Tuesday, April 20, 2010

“Starving Artist” cliché or truism?

Is there inevitability for individuals choosing to be artists to end up starving or at least having to earn a living from something more mundane? Why? I have often pondered why so few artists can earn a living from their creativity.

Most of the time my theory is based on the idea that if you are really gifted in one area of life you are rarely given mad skills in others. Therefore if you are a gifted artist you are not likely to be a skilled sales person or bookkeeper. Annie Leibovitz undoubtedly is a gifted photographer, and has had more “success” than most artists could hope for. Yet, that success did not bring her long term financial stability. Why? Most of us never reach that level of notoriety, and cannot hope to earn a fortune from our craft. Why is it that so few of us can even earn a living from our craft?

I heard a story (on NPR, I think) about successful entrepreneurs. One of the things that sets them apart from the less successful is that they find a niche that needs filling, or keep looking until they find one. When they find that their product is a dud they dump it and move on until they find something that the market really wants. That’s great, if your goal is to sell someone else’s widgets. But what if it is your art that you are compelled to make that no one seems to want to buy? Do you give up creating things in your own style and mimic items that have a proven audience? Clearly that model works for some folks, look at the preponderance of people making and selling items with Disney, Hello Kitty or Twilight characters on them. But that is neither legal or honorable, nor is it truly creative. Do you listen to the myriad voices that suggest ways to improve your art, or new directions to explore? If their suggestions are coming from a marketing perspective is that more or less valid to an artist than if it were encouraging you to explore new artistic inspirations?

Do artists create because they are driven by something internal to make things, because they have something to say and art is their mode of communication, or because they see it as a viable career path? It may be some combination or none of those.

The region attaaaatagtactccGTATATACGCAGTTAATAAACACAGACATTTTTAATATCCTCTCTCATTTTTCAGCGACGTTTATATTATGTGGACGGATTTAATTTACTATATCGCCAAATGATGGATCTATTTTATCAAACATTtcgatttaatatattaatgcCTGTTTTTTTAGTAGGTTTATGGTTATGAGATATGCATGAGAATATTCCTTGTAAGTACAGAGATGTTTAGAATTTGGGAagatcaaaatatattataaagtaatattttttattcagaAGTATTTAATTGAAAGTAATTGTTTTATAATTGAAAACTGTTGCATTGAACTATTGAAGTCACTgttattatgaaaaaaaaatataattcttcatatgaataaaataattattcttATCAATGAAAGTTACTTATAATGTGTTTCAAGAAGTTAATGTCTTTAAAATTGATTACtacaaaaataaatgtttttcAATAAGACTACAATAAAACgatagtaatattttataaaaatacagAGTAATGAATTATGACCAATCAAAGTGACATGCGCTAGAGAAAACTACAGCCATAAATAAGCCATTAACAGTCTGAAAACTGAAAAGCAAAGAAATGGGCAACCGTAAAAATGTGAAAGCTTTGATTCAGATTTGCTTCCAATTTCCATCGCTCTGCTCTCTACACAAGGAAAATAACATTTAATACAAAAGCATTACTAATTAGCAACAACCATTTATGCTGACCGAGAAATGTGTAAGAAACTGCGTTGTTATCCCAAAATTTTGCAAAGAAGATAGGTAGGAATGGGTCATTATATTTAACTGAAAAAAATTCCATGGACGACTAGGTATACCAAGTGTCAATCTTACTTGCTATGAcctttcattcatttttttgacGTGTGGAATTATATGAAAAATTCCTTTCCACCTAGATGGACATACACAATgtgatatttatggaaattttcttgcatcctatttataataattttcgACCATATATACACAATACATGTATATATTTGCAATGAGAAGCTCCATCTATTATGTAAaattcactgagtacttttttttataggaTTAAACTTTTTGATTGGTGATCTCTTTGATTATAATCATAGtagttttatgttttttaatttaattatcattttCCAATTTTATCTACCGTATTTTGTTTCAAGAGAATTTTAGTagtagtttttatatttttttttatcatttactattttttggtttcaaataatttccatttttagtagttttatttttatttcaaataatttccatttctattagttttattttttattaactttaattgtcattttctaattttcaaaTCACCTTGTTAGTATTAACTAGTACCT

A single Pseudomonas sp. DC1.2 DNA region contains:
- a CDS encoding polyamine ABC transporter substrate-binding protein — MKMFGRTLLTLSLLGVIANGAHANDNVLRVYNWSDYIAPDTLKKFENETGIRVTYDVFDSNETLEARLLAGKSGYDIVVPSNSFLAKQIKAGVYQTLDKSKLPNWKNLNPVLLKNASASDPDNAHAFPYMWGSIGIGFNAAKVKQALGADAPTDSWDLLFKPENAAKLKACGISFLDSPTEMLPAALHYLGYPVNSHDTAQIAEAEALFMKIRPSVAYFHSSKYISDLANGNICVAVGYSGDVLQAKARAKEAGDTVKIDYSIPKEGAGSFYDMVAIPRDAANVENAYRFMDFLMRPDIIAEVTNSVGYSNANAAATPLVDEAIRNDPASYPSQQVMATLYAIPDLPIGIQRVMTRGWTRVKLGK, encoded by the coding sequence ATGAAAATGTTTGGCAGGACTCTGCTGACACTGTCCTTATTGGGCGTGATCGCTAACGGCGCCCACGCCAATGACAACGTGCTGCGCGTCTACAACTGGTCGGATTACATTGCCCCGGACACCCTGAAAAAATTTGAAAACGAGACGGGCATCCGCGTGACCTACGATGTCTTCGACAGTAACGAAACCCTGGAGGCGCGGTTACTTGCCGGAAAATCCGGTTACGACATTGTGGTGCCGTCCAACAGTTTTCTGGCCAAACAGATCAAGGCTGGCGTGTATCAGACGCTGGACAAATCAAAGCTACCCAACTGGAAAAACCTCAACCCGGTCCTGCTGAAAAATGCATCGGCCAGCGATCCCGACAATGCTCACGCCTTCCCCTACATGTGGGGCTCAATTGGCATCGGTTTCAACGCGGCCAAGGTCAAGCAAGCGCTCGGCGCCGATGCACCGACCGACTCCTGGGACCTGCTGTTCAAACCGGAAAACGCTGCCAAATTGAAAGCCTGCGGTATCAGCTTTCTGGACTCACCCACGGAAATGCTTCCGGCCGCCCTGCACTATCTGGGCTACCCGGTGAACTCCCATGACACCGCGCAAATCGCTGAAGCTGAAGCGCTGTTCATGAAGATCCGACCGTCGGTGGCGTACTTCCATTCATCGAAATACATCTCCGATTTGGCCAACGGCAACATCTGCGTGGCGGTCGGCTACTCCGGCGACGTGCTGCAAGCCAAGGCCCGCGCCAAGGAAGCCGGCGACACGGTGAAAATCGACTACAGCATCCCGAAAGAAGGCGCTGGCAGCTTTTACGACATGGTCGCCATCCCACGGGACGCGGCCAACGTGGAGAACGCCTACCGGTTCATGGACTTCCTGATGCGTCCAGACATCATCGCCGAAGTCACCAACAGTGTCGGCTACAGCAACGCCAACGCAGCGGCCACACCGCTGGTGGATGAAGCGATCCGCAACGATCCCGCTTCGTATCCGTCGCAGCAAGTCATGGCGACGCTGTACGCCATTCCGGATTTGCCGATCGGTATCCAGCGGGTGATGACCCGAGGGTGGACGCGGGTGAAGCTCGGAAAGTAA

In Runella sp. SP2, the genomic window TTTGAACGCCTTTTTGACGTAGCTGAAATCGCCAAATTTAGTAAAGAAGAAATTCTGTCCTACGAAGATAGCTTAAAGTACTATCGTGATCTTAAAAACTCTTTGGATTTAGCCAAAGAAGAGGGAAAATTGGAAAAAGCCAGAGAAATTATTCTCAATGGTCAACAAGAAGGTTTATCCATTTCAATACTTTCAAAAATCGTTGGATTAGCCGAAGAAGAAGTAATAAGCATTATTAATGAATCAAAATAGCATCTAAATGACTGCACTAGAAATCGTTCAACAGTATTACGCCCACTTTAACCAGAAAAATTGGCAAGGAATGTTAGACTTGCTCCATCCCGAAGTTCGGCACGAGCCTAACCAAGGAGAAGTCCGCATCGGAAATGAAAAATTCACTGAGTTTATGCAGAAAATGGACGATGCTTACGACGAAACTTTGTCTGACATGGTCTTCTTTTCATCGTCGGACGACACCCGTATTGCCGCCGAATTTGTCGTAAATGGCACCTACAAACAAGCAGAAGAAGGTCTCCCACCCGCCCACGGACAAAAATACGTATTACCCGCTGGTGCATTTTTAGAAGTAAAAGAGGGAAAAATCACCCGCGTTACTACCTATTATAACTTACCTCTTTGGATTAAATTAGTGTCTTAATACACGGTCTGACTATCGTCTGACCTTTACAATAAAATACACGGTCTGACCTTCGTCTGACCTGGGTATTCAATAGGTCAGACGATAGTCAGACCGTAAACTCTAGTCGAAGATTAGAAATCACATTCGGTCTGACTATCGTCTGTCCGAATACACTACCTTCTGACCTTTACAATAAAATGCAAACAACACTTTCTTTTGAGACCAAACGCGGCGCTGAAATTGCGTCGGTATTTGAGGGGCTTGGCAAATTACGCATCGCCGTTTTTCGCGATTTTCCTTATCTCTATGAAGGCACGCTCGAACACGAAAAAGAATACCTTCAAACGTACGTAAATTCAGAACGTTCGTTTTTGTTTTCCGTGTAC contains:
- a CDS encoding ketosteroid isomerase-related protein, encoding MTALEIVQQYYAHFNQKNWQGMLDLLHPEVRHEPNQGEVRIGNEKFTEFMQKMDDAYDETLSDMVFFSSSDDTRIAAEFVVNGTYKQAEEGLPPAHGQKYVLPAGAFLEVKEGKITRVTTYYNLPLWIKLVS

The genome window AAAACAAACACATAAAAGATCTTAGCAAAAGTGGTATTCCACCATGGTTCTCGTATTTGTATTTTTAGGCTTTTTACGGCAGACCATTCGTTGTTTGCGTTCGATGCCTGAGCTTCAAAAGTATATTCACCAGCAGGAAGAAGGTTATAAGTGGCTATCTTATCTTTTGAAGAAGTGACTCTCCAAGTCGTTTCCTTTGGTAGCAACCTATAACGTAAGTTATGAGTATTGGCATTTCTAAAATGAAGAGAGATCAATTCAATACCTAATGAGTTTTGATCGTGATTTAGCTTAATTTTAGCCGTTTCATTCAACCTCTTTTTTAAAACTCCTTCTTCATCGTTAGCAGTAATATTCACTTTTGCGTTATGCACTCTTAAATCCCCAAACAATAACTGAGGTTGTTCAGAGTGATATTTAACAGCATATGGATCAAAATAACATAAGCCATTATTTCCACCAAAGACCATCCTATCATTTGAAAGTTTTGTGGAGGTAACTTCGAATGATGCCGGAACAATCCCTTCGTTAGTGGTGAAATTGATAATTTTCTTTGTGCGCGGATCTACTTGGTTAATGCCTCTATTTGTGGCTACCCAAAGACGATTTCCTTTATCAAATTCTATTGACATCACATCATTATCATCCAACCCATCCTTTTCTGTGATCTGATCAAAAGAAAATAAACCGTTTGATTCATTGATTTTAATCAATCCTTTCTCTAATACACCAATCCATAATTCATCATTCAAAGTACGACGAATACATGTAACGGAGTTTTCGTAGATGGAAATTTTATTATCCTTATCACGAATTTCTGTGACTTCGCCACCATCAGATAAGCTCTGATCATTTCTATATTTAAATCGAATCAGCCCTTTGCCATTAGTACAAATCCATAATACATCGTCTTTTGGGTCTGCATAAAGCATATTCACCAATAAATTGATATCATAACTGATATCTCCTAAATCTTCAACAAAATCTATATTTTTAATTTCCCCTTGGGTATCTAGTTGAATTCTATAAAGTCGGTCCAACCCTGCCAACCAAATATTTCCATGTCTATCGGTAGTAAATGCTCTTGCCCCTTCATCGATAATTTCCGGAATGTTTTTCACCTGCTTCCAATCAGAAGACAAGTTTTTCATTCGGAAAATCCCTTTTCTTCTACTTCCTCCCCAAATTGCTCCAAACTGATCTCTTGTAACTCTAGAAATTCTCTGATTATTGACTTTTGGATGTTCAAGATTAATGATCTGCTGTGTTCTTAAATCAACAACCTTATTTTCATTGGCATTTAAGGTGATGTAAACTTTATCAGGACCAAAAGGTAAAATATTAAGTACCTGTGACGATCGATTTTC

There are no Renaissance patrons out there offering to pay you room and board and provide all the supplies you could ever wish for. If you are compelled to create, no matter what your medium or your skill level to survive from the sale of your work you must also master sales and business skills as well. Yet, once an artist has a mastery of business skills what do they do if there is no market for their art?

So many questions, so few satisfactory answers.

What do you think?

1 comment:

  1. About a year ago I decided to take a major gamble and leave my somewhat safe box of veterinary technician world for the risky and exciting art world. I am a trained vet tech and worked emergency for several years. It was a hard job emotionally but I was getting paid and I lived a little more comfortably. There are days when I wonder if I did the right thing. And then there are days, such as the ones at FaerieCon that there is no question to be asked. I can go back to the vet world - I have the credentials but I refuse. I've never been happier 'catching creatures' and burning wood. True it's tough especially when it comes to money but there is truth in what we artists do. We document the imagination and intangible feelings that humans rely upon everyday. We should get paid more but we don't and I honestly only care when it comes to paying stupid taxes and irritating bills. And when it comes to selling it I make sure that I'm not selling someone elses heart and soul mixed in with mine. I've seen the etsy stuff that screams Edward and Bella and what not and as cunning as those people are to bank in (even indirectly) on that bandwagon, I feel like they sold out - even if just a little. I believe we as artists create for many a different reasons - after all we are all individuals expressing our versions of the world around us. Unless you have that patron to pay for everything though, you have to have your business skills or at least the smarts to hire someone who has those skills to represent you. And in all honesty, there is market for all kinds of art - you just have to go out and find it. My high school art teacher said my art wasn't really art - but I went out, found my market, and snicker from my work table every so often at my success in doing so. Besides, Brian Froud said he was told something similar...apparently artists everywhere encounter speedbumps - money, supplies, market, venues, public opinion - but we're artists, we may starve but we're never wanting of expression and creation. :D